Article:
Special to ESPN.com
CARDINALS COMEBACK IS NATIONAL NIGHTMARE
From Elias: The Cardinals rallied from a 6-0 deficit to defeat the Nationals, 9-7, and win their playoff series. They were the fifth team in major-league history to win a postseason game after trailing by at least six runs, joining the 1929 Philadelphia Athletics (World Series vs. Cubs), 1956 Dodgers (World Series vs. Yankees), 1996 Yankees (World Series vs. Braves) and 2008 Red Sox (LCS vs. Rays).
But no team had ever before overcome a deficit of five or more runs to capture a winner-take-all postseason game. The previous largest comeback victory in such a game was four runs, by the Pirates in Game Seven of the 1925 World Series against the Senators, and the 2003 Yankees in Game Seven of the ALCS at Yankee Stadium.
The Cardinals, who trailed 7-5 after eight innings, became the second team to win a winner-take-all game in which they were behind by two or more runs in the ninth inning or later. The other was the 1992 Braves, who scored three runs in the bottom of the ninth inning to beat the Pirates in Game Seven of the NLCS, 3-2.
From Elias: The Cardinals have now won the last six postseason games in which a loss would have eliminated them, tying a major-league record: Games Four and Five of their Division Series against the Phillies last year, Games Six and Seven of the World Series over the Rangers, last week's Wild Card Playoff in Atlanta and Friday night's historic comeback versus the Nationals.
The other teams to win six consecutive "do or die" postseason games were the Tigers (1945-1972), Royals (all in 1985) and Twins (1987-2002).
From Elias: Pete Kozma, whose two-run single in the ninth inning provided the margin of victory, was the first rookie in 88 years to produce the game-winning RBI in a winner-take-all playoff matchup. The Washington Senators won the 1924 World Series when rookie Earl McNeely hit a walk-off-double in the bottom of the 12th inning of Game Seven against the Giants.
From Elias: Jayson Werth led off the bottom of the first inning with a double, Bryce Harper followed with a triple and then Ryan Zimmerman hit a home run to give the Nationals a 3-0 lead over the Cardinals. Only one other team in major-league history began a postseason game with three (or more) consecutive extra-base hits. The Mets did that in Game Four of the 2000 NLCS against the Cardinals, with four straight doubles (hit by Timo Perez, Edgardo Alfonzo, Mike Piazza and Robin Ventura).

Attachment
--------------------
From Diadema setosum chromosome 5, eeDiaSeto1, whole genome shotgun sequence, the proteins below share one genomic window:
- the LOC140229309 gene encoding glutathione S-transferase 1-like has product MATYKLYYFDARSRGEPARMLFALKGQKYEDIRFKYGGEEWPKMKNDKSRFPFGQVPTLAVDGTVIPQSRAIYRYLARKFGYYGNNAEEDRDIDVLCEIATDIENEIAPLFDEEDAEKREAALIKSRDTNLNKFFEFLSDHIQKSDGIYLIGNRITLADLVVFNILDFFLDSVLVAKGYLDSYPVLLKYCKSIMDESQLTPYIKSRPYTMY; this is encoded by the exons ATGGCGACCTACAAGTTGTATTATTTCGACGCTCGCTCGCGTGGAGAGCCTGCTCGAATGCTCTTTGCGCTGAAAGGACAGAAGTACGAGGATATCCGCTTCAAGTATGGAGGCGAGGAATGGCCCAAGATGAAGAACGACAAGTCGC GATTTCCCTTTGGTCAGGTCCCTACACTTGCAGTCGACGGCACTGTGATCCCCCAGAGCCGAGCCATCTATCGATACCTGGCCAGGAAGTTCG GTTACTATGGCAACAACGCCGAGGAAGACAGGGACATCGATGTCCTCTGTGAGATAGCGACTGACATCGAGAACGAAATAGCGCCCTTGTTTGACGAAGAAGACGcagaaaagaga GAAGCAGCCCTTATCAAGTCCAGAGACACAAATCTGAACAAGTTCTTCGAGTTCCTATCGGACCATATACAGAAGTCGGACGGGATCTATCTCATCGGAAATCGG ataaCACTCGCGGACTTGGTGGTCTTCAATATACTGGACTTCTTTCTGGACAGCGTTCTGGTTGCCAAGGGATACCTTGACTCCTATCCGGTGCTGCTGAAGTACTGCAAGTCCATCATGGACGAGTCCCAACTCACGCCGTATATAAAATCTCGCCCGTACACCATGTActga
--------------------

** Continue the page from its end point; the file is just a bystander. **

SABATHIA AND VERLANDER WIN OPENERS AND CLINCHERS
From Elias: The Yankees edged the Orioles three-games-to-two in their Division Series with CC Sabathia recording the victory for New York in Games One and Five. The Yankees move on to the American League Championship Series where they will face the Tigers, who won their Division Series against the Oakland A's in five games with Justin Verlander winning the first and last games.
Before this year, only six major-league pitchers won Games One and Five of a best-of-five postseason series: Steve Rogers (1981 Expos), Curt Schilling (2001 Diamondbacks), Russ Ortiz (2002 Giants), Brad Radke (2002 Twins), Kerry Wood (2003 Cubs) and Cliff Lee (2010 Rangers).
CC GOES THE DISTANCE
From Elias: CC Sabathia went the distance in the 3-1 win. He's only the third pitcher in Yankees history to record a complete-game victory in a winner-take-all postseason game. The other Yankees to do that were Johnny Kucks in Game Seven of the 1956 World Series against the Brooklyn Dodgers at Ebbets Field and Ralph Terry in Game Seven of the 1962 World Series versus the Giants at Candlestick Park. Kucks and Terry each pitched a shutout in their decisive-game wins.
YANKEES BATTING AVERAGE IS LOWEST IN SERIES WIN SINCE 1962
From Elias: The Yankees' .211 team batting average in the ALDS versus the Orioles was their lowest in a victorious postseason series in exactly 50 years -- since they won the 1962 World Series in seven games versus the Giants, despite a .199 batting average from Mantle, Maris and company.
BALTIMORE BATS SILENCED
From Elias: The Orioles became the third team in major-league history to score three or fewer runs in every game of a playoff series of at least five games. The others were the Reds in the 1973 League Championship Series and the 1981 Astros in the NL West Division Playoff.
BUCK STOPS BEFORE LCS
From Elias: Buck Showalter has managed in three Division Series, with three different teams (the 1995 Yankees, 1999 Diamondbacks and 2012 Orioles), and his team lost each one of those series. Showalter's career total of 2097 games managed during the regular season is the third-highest among managers who debuted during the divisional-play era (1969 to date) and have never brought a team to a League Championship Series. The higher totals belong to Art Howe (2266 games) and Frank Robinson (2241).